"Let’s not mince words: Murmuring about 'money' and 'lobbying' and 'foreign interests' who seek to drag America into war is a direct attempt to play the dual-loyalty card," the editorial read. "It’s the kind of dark, nasty stuff we might expect to hear at a white power rally, not from the President of the United States—and it’s gotten so blatant that even many of us who are generally sympathetic to the administration, and even this deal, have been shaken by it."
"We do not accept the idea that Senator Schumer or anyone else is a fair target for racist incitement, anymore than we accept the idea that the basic norms of political discourse in this country do not apply to Jews. Whatever one feels about the merits of the Iran deal, sales techniques that call into question the patriotism of American Jews are examples of bigotry—no matter who does it. On this question, we should all stand in defense of Senator Schumer."
Meanwhile, a progressive advocacy group in the US has said it will withhold campaign contributions to Schumer and other Democrats if their vote against the deal means that it is not approved.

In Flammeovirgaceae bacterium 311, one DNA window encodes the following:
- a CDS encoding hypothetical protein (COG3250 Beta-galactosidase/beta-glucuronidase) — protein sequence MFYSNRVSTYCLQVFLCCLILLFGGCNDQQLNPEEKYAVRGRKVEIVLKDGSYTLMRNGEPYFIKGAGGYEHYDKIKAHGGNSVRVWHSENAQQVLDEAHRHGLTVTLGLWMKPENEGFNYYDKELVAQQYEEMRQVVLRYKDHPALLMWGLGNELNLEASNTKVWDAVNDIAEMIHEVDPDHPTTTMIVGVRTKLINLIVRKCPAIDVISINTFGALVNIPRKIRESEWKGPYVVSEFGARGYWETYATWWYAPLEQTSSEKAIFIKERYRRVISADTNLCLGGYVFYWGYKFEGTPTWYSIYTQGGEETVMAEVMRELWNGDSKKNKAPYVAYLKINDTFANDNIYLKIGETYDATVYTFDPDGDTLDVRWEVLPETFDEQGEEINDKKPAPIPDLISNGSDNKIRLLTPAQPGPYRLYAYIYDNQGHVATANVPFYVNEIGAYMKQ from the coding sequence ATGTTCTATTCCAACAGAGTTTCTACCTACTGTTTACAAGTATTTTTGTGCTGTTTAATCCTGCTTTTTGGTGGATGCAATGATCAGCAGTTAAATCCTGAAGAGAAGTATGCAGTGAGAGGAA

After Schumer announced that he would oppose the deal, some 18,000 people signed a petition on MoveOn's website, entitled "No money for war hawks."
They committed to withholding $8.3 million they would have otherwise contributed to the party in Congress, the group told the Huffington Post on Friday.
Scientists back Obama
More than two dozen top US scientists, among them nuclear researchers and Nobel prize winners, praised the Iran nuclear deal as major security achievement in a letter to Obama, The New York Times reported.
The two-page letter, from some of the world's most knowledgeable nuclear experts, could prove to be a shot in the arm for Obama, who has launched a major effort to sell the deals to skeptical members of the US Congress.
The letter tells the US president that the Iran deal "will advance the cause of peace and security in the Middle East and can serve as a guidepost for future nonproliferation agreements."